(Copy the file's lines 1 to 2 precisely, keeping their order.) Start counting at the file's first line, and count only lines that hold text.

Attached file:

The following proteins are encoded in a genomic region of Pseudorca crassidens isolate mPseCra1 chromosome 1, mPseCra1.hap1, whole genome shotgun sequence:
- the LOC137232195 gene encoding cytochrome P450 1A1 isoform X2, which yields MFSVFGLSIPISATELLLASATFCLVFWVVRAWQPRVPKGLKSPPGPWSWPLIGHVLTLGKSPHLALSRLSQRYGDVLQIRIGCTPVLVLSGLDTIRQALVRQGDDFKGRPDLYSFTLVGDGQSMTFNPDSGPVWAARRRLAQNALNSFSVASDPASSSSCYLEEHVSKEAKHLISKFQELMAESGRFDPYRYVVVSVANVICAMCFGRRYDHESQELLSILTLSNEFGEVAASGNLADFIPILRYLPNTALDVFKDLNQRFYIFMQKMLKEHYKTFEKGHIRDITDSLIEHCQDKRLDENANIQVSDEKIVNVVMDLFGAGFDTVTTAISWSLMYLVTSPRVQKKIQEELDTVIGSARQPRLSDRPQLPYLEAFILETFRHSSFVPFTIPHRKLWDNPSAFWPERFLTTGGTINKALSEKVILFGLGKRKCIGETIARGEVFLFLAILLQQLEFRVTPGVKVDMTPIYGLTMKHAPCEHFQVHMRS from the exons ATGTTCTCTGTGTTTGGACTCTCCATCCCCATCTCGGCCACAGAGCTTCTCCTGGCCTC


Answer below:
The following proteins are encoded in a genomic region of Pseudorca crassidens isolate mPseCra1 chromosome 1, mPseCra1.hap1, whole genome shotgun sequence:
- the LOC137232195 gene encoding cytochrome P450 1A1 isoform X2, which yields MFSVFGLSIPISATELLLASATFCLVFWVVRAWQPRVPKGLKSPPGPWSWPLIGHVLTLGKSPHLALSRLSQRYGDVLQIRIGCTPVLVLSGLDTIRQALVRQGDDFKGRPDLYSFTLVGDGQSMTFNPDSGPVWAARRRLAQNALNSFSVASDPASSSSCYLEEHVSKEAKHLISKFQELMAESGRFDPYRYVVVSVANVICAMCFGRRYDHESQELLSILTLSNEFGEVAASGNLADFIPILRYLPNTALDVFKDLNQRFYIFMQKMLKEHYKTFEKGHIRDITDSLIEHCQDKRLDENANIQVSDEKIVNVVMDLFGAGFDTVTTAISWSLMYLVTSPRVQKKIQEELDTVIGSARQPRLSDRPQLPYLEAFILETFRHSSFVPFTIPHRKLWDNPSAFWPERFLTTGGTINKALSEKVILFGLGKRKCIGETIARGEVFLFLAILLQQLEFRVTPGVKVDMTPIYGLTMKHAPCEHFQVHMRS from the exons ATGTTCTCTGTGTTTGGACTCTCCATCCCCATCTCGGCCACAGAGCTTCTCCTGGCCTC